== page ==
The universal practice of selecting and excerpting, summarizing and canonizing, arranging and organizing texts and visual signs, either in carefully dedicated types of manuscripts or not, is common to all manuscript cultures. Determined by intellectual or practical needs, this process is never neutral in itself. The resulting proximity and juxtaposition of previously distant contents, challenge previous knowledge and trigger further developments.
With a vast selection of highly representative case studies – from India, Islamic Asia and Spain to Ethiopian cultures, from Ancient Christian to Coptic, and Medieval European domains – this volume deals with manuscripts planned or growing and resulting in time to comprise ‘more than one’. Whatever their contents – the natural world and related recipes, astronomical tables or personal notes, documentary, religious and even highly revered holy texts – codicological and textual features of these manuscripts reveal how similar needs received different answers in varying contexts and times.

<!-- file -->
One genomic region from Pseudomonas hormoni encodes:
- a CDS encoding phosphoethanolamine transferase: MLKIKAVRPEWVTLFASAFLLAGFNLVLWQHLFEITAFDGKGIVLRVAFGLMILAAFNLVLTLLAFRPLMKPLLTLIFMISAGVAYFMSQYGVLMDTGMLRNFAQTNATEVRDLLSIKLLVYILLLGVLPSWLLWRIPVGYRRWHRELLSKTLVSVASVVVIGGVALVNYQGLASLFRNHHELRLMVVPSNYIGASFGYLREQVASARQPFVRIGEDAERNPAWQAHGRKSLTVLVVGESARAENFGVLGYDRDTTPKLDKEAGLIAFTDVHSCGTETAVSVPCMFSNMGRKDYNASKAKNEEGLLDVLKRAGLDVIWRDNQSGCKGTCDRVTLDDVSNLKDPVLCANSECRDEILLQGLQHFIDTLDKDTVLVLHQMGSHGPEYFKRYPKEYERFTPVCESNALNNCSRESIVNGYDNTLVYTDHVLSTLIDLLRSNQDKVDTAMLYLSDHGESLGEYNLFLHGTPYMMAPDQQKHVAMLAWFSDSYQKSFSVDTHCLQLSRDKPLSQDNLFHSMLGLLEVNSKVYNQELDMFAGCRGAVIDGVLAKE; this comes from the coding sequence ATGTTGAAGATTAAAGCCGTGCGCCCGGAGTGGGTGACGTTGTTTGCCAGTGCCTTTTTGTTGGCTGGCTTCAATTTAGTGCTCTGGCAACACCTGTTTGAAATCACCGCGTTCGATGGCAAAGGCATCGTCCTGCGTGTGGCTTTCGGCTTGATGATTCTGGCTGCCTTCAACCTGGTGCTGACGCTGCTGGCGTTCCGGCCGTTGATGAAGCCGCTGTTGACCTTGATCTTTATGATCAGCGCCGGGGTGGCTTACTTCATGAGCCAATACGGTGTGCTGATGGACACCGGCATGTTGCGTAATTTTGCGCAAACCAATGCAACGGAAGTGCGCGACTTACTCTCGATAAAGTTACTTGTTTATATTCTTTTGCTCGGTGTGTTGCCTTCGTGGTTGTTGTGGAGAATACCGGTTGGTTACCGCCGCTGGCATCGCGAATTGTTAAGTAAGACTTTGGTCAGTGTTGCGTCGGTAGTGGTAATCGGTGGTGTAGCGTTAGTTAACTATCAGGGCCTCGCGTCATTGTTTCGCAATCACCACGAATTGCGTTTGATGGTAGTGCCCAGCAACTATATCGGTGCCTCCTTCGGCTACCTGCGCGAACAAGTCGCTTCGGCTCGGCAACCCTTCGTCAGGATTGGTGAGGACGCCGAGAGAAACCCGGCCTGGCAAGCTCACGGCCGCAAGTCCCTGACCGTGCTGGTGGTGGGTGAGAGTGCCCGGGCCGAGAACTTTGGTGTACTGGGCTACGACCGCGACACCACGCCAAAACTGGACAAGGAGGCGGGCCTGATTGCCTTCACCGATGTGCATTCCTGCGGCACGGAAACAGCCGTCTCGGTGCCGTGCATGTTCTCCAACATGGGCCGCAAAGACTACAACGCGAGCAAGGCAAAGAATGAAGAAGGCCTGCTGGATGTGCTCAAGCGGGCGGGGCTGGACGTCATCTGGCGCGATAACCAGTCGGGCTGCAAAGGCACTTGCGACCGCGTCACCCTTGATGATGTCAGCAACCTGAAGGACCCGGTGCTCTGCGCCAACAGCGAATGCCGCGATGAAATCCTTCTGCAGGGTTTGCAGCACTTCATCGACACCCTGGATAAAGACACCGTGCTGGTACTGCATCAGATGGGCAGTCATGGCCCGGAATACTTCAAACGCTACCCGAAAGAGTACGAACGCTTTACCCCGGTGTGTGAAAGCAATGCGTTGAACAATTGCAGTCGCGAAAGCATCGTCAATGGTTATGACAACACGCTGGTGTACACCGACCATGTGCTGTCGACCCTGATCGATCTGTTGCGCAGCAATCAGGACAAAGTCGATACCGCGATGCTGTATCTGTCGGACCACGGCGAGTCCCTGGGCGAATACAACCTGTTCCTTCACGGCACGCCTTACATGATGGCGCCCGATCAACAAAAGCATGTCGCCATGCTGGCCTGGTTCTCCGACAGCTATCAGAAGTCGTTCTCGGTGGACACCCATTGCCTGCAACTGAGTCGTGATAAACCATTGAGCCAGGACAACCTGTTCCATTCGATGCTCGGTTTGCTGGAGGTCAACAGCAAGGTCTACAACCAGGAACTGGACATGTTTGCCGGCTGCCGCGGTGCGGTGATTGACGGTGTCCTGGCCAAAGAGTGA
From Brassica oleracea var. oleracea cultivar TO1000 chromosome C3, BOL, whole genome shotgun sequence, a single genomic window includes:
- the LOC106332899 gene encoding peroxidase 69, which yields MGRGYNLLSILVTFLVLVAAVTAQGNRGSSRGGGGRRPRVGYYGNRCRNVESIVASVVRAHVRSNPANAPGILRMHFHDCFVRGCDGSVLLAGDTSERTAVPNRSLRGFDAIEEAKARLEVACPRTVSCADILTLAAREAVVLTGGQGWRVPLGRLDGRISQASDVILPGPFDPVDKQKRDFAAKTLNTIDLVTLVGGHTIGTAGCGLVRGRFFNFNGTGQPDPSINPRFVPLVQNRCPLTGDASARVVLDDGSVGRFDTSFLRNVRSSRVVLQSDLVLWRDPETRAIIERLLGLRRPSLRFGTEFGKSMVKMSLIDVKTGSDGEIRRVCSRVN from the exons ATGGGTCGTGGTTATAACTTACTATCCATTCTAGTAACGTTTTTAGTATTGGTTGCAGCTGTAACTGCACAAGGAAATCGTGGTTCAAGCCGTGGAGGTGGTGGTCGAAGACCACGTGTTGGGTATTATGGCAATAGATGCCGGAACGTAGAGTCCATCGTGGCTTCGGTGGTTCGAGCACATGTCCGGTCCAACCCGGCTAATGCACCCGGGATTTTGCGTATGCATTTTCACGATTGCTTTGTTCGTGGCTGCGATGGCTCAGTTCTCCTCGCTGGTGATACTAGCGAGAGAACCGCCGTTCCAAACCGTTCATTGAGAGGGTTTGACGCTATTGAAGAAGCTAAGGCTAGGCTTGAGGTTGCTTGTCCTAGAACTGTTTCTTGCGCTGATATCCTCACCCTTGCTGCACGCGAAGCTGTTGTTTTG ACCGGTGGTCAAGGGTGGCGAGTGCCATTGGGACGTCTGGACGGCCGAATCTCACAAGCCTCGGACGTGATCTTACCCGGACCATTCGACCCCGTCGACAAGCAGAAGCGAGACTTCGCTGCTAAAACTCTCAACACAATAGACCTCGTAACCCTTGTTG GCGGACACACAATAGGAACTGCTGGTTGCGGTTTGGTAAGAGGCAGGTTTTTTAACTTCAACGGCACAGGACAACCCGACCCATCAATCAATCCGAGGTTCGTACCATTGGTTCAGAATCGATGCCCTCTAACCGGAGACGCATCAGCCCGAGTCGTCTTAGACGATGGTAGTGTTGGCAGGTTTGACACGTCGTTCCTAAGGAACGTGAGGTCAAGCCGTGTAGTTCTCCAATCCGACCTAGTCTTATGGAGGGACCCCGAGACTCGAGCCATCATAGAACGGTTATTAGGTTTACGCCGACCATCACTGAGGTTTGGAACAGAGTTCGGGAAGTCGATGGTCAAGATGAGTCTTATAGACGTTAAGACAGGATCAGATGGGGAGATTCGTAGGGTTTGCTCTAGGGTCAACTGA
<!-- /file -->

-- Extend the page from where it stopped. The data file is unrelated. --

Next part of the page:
A. Bausi and M. Friedrich, Univ. Hamburg, Germany; M. Maniaci, Univ. degli studi di Cassino e del Lazio meridionale, Cassino, Italy.